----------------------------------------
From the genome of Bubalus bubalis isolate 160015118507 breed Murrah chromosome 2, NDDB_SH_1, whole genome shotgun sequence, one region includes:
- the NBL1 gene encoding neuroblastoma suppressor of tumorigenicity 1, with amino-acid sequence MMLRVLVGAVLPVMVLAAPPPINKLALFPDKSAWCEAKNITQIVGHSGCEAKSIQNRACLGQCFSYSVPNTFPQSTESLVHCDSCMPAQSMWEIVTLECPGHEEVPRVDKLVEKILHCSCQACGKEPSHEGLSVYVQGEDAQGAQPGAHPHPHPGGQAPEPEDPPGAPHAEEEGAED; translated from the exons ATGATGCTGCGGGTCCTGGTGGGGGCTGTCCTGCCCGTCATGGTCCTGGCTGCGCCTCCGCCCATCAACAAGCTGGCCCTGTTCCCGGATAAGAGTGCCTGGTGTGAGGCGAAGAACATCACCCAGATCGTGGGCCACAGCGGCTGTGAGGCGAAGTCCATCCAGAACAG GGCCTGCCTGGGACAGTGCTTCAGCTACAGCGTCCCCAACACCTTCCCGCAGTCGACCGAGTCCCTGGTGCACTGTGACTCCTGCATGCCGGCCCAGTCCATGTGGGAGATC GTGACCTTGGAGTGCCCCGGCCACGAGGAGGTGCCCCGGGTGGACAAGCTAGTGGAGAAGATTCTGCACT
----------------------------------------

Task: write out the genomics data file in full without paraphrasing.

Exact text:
From the genome of Bubalus bubalis isolate 160015118507 breed Murrah chromosome 2, NDDB_SH_1, whole genome shotgun sequence, one region includes:
- the NBL1 gene encoding neuroblastoma suppressor of tumorigenicity 1, with amino-acid sequence MMLRVLVGAVLPVMVLAAPPPINKLALFPDKSAWCEAKNITQIVGHSGCEAKSIQNRACLGQCFSYSVPNTFPQSTESLVHCDSCMPAQSMWEIVTLECPGHEEVPRVDKLVEKILHCSCQACGKEPSHEGLSVYVQGEDAQGAQPGAHPHPHPGGQAPEPEDPPGAPHAEEEGAED; translated from the exons ATGATGCTGCGGGTCCTGGTGGGGGCTGTCCTGCCCGTCATGGTCCTGGCTGCGCCTCCGCCCATCAACAAGCTGGCCCTGTTCCCGGATAAGAGTGCCTGGTGTGAGGCGAAGAACATCACCCAGATCGTGGGCCACAGCGGCTGTGAGGCGAAGTCCATCCAGAACAG GGCCTGCCTGGGACAGTGCTTCAGCTACAGCGTCCCCAACACCTTCCCGCAGTCGACCGAGTCCCTGGTGCACTGTGACTCCTGCATGCCGGCCCAGTCCATGTGGGAGATC GTGACCTTGGAGTGCCCCGGCCACGAGGAGGTGCCCCGGGTGGACAAGCTAGTGGAGAAGATTCTGCACT